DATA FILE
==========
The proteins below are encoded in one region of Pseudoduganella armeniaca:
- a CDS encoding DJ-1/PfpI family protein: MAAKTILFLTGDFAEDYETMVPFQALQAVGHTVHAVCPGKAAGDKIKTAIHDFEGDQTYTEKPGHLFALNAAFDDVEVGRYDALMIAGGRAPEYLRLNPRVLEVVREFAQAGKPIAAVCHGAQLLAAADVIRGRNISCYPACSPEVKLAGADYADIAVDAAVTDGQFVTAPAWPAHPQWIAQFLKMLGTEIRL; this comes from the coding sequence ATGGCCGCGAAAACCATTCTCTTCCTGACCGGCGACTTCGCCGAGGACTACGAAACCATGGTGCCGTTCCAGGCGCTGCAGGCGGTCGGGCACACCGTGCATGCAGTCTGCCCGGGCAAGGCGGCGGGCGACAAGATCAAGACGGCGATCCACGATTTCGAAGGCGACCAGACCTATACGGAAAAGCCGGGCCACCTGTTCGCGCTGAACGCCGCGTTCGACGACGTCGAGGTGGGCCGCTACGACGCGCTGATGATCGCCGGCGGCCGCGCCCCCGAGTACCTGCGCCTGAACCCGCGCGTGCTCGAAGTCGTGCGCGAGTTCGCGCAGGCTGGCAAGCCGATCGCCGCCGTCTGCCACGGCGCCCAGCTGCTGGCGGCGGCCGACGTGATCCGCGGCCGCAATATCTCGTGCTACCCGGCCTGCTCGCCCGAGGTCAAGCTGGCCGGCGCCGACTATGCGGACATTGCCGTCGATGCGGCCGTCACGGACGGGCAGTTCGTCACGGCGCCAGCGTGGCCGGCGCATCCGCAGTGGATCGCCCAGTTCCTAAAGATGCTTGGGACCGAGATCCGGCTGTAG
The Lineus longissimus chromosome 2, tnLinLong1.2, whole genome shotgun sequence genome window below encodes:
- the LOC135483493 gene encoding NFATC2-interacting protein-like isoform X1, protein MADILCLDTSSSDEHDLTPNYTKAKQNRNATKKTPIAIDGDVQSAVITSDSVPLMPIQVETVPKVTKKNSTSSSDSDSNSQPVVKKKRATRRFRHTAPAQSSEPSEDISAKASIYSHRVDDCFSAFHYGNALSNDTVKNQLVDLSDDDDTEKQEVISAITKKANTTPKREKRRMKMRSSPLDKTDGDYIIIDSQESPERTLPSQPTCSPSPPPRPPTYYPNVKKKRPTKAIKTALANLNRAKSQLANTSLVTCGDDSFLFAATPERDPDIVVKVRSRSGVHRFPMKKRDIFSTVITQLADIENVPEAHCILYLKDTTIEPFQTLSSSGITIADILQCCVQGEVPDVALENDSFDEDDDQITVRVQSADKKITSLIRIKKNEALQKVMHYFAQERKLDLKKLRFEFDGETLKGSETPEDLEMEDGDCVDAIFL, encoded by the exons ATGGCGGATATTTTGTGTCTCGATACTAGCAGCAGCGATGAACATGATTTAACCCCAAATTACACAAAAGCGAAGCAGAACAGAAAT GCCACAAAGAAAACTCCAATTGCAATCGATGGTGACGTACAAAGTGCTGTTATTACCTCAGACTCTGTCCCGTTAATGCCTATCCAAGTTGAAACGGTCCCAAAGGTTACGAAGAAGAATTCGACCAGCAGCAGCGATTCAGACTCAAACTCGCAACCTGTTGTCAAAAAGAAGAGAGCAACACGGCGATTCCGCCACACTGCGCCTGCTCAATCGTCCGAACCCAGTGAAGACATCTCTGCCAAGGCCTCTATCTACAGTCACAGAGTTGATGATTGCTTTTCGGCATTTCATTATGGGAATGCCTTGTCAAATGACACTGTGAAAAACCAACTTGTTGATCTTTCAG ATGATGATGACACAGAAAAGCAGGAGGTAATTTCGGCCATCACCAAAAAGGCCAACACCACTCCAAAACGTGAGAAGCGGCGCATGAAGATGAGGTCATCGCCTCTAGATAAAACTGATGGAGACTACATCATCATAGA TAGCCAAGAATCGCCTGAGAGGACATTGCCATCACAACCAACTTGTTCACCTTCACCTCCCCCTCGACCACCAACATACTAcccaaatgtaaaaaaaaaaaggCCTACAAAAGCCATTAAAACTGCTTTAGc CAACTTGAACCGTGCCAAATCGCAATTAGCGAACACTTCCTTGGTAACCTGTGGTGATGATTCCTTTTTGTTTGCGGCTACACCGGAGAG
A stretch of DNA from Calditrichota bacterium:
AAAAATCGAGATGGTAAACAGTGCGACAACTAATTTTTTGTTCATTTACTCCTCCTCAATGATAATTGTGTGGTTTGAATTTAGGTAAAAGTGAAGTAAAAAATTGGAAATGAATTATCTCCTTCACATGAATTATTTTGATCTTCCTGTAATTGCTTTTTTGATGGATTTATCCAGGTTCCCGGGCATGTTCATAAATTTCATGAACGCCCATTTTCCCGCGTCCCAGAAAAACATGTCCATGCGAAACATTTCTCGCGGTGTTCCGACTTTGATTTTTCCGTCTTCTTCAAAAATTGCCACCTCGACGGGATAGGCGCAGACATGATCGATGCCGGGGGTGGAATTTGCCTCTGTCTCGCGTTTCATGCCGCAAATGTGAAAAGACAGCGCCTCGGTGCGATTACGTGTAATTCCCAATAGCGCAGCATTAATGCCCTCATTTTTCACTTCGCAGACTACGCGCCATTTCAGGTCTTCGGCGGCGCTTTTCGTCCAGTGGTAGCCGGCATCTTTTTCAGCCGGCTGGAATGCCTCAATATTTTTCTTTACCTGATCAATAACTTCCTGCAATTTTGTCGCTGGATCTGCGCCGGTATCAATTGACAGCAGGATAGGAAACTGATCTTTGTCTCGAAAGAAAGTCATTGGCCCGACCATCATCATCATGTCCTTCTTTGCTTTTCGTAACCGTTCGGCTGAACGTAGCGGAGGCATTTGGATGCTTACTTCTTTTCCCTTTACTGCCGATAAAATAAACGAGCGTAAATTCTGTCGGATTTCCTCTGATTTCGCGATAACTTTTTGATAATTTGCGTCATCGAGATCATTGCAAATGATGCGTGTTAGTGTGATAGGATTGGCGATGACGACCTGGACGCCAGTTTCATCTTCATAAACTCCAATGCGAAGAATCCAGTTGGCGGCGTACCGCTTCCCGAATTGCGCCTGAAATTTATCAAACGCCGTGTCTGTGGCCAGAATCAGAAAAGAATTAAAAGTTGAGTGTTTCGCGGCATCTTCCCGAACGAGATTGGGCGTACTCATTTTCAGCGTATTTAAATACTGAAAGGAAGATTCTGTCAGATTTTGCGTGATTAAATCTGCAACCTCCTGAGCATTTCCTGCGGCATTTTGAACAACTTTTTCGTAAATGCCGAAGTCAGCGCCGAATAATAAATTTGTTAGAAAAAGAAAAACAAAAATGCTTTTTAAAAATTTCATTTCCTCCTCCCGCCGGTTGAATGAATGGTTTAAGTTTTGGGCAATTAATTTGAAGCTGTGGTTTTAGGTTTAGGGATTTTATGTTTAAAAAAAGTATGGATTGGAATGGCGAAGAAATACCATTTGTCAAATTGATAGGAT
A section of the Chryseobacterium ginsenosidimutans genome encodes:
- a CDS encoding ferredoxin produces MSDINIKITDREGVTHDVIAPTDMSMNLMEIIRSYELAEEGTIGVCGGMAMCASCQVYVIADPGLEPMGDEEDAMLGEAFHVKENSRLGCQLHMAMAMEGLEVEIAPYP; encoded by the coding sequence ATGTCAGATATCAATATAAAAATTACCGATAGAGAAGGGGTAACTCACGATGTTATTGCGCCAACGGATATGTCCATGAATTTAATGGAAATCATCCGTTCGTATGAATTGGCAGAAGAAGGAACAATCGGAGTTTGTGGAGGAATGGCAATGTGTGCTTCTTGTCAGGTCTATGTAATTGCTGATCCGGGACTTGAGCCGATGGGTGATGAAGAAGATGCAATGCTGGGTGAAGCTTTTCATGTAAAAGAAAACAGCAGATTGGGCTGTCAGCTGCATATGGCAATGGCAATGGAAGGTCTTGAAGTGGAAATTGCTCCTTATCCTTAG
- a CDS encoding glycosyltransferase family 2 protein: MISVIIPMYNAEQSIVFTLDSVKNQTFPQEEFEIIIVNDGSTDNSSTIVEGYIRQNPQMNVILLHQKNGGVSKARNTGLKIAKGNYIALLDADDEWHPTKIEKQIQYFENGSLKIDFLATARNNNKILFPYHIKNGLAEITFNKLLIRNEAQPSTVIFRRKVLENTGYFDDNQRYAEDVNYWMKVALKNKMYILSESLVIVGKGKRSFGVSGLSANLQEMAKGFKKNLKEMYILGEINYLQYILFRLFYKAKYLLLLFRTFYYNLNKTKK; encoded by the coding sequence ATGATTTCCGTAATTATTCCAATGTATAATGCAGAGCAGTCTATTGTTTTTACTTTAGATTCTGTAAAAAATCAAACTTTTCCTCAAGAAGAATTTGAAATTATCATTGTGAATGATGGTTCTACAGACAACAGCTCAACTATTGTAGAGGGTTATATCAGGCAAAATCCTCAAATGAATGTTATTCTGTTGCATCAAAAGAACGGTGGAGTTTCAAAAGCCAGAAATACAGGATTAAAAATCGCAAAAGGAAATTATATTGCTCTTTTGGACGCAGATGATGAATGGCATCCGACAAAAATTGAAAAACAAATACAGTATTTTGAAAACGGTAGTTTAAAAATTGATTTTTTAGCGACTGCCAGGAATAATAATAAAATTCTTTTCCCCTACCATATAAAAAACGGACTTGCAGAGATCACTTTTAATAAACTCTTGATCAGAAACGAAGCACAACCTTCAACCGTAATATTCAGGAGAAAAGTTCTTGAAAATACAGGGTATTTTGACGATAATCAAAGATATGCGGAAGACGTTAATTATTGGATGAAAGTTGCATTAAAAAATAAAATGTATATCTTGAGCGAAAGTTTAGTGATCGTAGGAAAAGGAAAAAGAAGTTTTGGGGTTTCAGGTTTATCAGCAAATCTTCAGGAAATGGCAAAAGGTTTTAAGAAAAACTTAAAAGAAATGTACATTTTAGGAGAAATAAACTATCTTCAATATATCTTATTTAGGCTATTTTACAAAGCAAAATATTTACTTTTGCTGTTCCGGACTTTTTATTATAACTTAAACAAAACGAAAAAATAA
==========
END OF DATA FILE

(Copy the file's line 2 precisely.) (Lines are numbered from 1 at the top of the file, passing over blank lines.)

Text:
- a CDS encoding DJ-1/PfpI family protein: MAAKTILFLTGDFAEDYETMVPFQALQAVGHTVHAVCPGKAAGDKIKTAIHDFEGDQTYTEKPGHLFALNAAFDDVEVGRYDALMIAGGRAPEYLRLNPRVLEVVREFAQAGKPIAAVCHGAQLLAAADVIRGRNISCYPACSPEVKLAGADYADIAVDAAVTDGQFVTAPAWPAHPQWIAQFLKMLGTEIRL; this comes from the coding sequence ATGGCCGCGAAAACCATTCTCTTCCTGACCGGCGACTTCGCCGAGGACTACGAAACCATGGTGCCGTTCCAGGCGCTGCAGGCGGTCGGGCACACCGTGCATGCAGTCTGCCCGGGCAAGGCGGCGGGCGACAAGATCAAGACGGCGATCCACGATTTCGAAGGCGACCAGACCTATACGGAAAAGCCGGGCCACCTGTTCGCGCTGAACGCCGCGTTCGACGACGTCGAGGTGGGCCGCTACGACGCGCTGATGATCGCCGGCGGCCGCGCCCCCGAGTACCTGCGCCTGAACCCGCGCGTGCTCGAAGTCGTGCGCGAGTTCGCGCAGGCTGGCAAGCCGATCGCCGCCGTCTGCCACGGCGCCCAGCTGCTGGCGGCGGCCGACGTGATCCGCGGCCGCAATATCTCGTGCTACCCGGCCTGCTCGCCCGAGGTCAAGCTGGCCGGCGCCGACTATGCGGACATTGCCGTCGATGCGGCCGTCACGGACGGGCAGTTCGTCACGGCGCCAGCGTGGCCGGCGCATCCGCAGTGGATCGCCCAGTTCCTAAAGATGCTTGGGACCGAGATCCGGCTGTAG